Theme: Meditating Day and Night
In this first stanza of Psalm 119, we are told of the importance of loving and obeying God’s Word.
Scripture: Psalm 119:1-8
In today’s study I must say something about the words that are used for God’s law in this psalm. When we hear the word “law” we think of the kind of laws that are made by local, state and federal legislatures, things like tax laws, environmental laws, traffic laws, and scores of other kinds of laws. These laws are intended for our good, but they are essentially restrictive and for the most part we have a negative reaction to them. There are laws like that in the Bible, of course: “You shall not murder,” “You shall not commit adultery,” “You shall not steal,” and so on. But generally when the Bible speaks of the “law” (torah) of God, it has something much bigger in mind. It is referring to the whole of God’s spoken and written revelation, containing all the various elements that the other words for law in this psalm suggest, including “words,” “testimonies,” “charges,” “promises” and “ways.”
We will look at each of those terms in detail as we go along. But here it is enough to say that what is being commended to us at the start of Psalm 119 is getting to know and live by the whole of God’s revelation, which is what we call the Bible.
I stress living by the Bible, because that is what these opening verses emphasize. This is because the blessedness they speak of is for those who “walk” according to God’s law and “keep” his statues. In other words, from the beginning we are to understand that this is a practical matter, a way of life and not merely a course of academic study. On the other hand, it is also clear that we cannot live by the Bible unless we know it well. As the first psalm says, it must be our “meditat[ion] day and night” (v. 2).
May I suggest that if we are to meditate on the Bible day and night, we must have at least some of it committed to memory, which is what Christians in past ages of the church did. When I preached the sermon that on Psalm 117 (“The Shortest Psalm of All”), I suggested that because it is such a short psalm it might easily be memorized and that this would be a good thing to do. Afterward at least one person said he intended to do it. But what if I told you that in past days it was not uncommon for people to memorize Psalm 119?
John Ruskin was not a minister or even a theologian. He lived in the nineteenth century and was a British writer who specialized in works of art criticism. But he had been raised by a Calvinistic mother who was unsparing both of herself and others and who, in his youth, had made him memorize large portions of the Bible. He memorized Psalms 23, 32, 90, 91, 103, 112, 119 and 139, to give just some examples. Later in his life Ruskin wrote of Psalm 119, “It is strange that of all the pieces of the Bible which my mother taught me, that which cost me most to learn, and which was, to my childish mind, chiefly repulsive—the 119th Psalm—has now become of all the most precious to me in its overflowing and glorious passion of love for the Law of God.”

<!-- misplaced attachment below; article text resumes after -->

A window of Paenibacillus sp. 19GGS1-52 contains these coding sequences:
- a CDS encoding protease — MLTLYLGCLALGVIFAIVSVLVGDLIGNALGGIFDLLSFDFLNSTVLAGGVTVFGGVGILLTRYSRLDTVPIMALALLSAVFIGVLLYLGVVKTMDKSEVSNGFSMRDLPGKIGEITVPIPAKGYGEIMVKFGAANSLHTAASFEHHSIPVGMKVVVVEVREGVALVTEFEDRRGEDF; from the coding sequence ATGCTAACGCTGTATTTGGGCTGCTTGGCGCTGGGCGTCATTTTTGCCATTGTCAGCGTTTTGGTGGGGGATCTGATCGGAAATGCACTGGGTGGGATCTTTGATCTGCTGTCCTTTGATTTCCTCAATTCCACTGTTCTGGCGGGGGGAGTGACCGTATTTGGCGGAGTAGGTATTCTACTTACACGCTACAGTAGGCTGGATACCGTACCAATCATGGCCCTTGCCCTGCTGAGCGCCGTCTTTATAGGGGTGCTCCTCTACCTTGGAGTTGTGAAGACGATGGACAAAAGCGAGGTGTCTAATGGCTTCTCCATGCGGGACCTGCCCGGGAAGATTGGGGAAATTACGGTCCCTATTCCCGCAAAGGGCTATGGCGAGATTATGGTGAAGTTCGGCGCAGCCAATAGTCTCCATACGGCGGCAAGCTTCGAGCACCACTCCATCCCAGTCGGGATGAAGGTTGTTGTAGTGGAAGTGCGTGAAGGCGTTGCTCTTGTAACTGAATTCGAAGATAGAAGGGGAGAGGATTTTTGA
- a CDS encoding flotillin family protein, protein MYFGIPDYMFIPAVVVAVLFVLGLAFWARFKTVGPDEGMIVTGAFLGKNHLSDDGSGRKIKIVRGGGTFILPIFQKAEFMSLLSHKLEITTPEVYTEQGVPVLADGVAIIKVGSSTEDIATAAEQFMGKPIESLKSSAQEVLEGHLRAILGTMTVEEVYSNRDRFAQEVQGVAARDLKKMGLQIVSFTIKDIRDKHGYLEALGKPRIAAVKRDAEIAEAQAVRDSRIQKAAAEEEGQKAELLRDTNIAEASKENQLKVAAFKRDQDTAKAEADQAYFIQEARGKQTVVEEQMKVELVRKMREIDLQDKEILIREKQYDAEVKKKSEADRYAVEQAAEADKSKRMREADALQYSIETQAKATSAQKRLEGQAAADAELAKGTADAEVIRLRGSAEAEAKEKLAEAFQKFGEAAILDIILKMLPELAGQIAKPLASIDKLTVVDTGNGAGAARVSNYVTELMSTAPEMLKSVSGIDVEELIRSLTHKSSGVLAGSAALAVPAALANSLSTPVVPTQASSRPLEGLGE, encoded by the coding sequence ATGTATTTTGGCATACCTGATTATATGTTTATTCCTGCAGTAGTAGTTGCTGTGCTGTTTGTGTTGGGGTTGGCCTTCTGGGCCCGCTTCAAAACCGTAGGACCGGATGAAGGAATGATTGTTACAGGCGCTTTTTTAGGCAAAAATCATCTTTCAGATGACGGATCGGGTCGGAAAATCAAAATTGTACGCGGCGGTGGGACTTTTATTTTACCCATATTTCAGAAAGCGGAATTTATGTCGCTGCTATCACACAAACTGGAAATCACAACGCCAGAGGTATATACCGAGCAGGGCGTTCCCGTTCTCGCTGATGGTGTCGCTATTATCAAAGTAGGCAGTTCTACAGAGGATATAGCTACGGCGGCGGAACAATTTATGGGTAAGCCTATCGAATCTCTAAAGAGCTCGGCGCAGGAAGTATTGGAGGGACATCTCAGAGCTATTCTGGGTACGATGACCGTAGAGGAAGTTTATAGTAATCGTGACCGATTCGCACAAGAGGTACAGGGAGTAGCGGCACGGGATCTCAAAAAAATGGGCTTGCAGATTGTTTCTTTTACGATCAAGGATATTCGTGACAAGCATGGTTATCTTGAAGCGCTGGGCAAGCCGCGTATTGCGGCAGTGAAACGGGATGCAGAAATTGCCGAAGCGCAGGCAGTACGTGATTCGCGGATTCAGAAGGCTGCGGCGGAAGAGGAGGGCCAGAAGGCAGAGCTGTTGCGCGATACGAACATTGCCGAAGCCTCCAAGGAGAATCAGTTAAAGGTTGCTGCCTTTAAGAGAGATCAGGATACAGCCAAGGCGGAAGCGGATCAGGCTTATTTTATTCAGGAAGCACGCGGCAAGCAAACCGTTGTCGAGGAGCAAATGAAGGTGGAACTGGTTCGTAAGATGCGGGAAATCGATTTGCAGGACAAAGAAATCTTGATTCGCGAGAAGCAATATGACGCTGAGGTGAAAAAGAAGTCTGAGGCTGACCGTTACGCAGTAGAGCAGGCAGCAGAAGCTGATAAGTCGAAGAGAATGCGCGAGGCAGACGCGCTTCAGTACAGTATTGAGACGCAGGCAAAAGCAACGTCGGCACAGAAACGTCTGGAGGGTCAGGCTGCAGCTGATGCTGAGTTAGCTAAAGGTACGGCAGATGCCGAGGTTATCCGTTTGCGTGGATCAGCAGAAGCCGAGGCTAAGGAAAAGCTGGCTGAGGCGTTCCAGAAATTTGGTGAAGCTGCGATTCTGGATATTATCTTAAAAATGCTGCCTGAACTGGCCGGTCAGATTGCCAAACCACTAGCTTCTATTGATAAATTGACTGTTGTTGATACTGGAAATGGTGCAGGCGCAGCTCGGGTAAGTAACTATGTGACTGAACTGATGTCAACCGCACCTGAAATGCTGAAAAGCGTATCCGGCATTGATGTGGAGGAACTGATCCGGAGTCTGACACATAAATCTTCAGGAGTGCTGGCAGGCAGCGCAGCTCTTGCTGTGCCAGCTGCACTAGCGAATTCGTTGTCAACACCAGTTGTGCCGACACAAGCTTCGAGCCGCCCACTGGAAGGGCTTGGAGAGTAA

How about William Wilberforce, the British statesman who was largely responsible for the abolition of the slave trade throughout the empire? He wrote in his diary in the year 1819, “Walked today from Hyde Park Corner, repeating the 119th Psalm in great comfort.”1
Does it seem strange that busy Wilberforce should know this psalm by heart? Perhaps. But here are two others who memorized it.
Henry Martyn, that great pioneer missionary to India, memorized Psalm 119 as an adult in 1804. He had an extremely arduous life, but he confessed that it was the Bible alone that gave him strength to keep going. He died of near exhaustion in 1812.
David Livingstone, the great pioneer missionary to Africa, won a Bible from his Sunday school teacher by repeating Psalm 119 by heart—when he was only nine years old.
Each of these persons achieved a great deal for God. And who is to say that it was not their personal, word by word knowledge of the Bible that not only enabled them to life a godly life but also to accomplish what they did?
1Rowland E. Prothero, The Psalms in Human Life (New York: E. P. Dutton, 1904), p. 307, and Charles Haddon Spurgeon, The Treasury of David, vol. 3a, p. 133.
What is the first step to living a godly life?
What is generally meant by the word “law” in the Bible?
Why did so many prominent Christians memorize Psalm 119?
Reflection: Have you developed good Bible study habits, or have you allowed the busyness of your daily routine to crowd out time for study?
Application: Choose a portion of Scripture and memorize it this week.
For Further Study: Download for free and listen to Philip Ryken’s message, “The Law and the Gospel.” (Discount will be applied at checkout.)